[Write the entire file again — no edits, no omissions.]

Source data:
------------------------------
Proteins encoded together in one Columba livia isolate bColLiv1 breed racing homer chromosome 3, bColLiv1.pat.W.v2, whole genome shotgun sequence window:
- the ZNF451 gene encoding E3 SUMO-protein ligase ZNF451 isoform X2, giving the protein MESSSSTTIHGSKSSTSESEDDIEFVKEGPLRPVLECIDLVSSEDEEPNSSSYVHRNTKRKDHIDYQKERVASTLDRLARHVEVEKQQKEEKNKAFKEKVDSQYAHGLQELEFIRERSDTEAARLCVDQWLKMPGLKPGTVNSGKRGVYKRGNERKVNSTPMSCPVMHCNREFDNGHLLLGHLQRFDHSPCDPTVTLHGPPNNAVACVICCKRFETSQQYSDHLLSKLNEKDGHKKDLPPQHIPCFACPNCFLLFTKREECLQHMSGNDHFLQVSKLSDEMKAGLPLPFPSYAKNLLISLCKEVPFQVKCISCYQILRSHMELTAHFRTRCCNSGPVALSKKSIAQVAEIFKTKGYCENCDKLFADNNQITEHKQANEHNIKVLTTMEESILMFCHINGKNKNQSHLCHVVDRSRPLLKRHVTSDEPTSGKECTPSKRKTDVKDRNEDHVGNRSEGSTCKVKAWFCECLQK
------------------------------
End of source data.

Proteins encoded together in one Columba livia isolate bColLiv1 breed racing homer chromosome 3, bColLiv1.pat.W.v2, whole genome shotgun sequence window:
- the ZNF451 gene encoding E3 SUMO-protein ligase ZNF451 isoform X2, giving the protein MESSSSTTIHGSKSSTSESEDDIEFVKEGPLRPVLECIDLVSSEDEEPNSSSYVHRNTKRKDHIDYQKERVASTLDRLARHVEVEKQQKEEKNKAFKEKVDSQYAHGLQELEFIRERSDTEAARLCVDQWLKMPGLKPGTVNSGKRGVYKRGNERKVNSTPMSCPVMHCNREFDNGHLLLGHLQRFDHSPCDPTVTLHGPPNNAVACVICCKRFETSQQYSDHLLSKLNEKDGHKKDLPPQHIPCFACPNCFLLFTKREECLQHMSGNDHFLQVSKLSDEMKAGLPLPFPSYAKNLLISLCKEVPFQVKCISCYQILRSHMELTAHFRTRCCNSGPVALSKKSIAQVAEIFKTKGYCENCDKLFADNNQITEHKQANEHNIKVLTTMEESILMFCHINGKNKNQSHLCHVVDRSRPLLKRHVTSDEPTSGKECTPSKRKTDVKDRNEDHVGNRSEGSTCKVKAWFCECLQK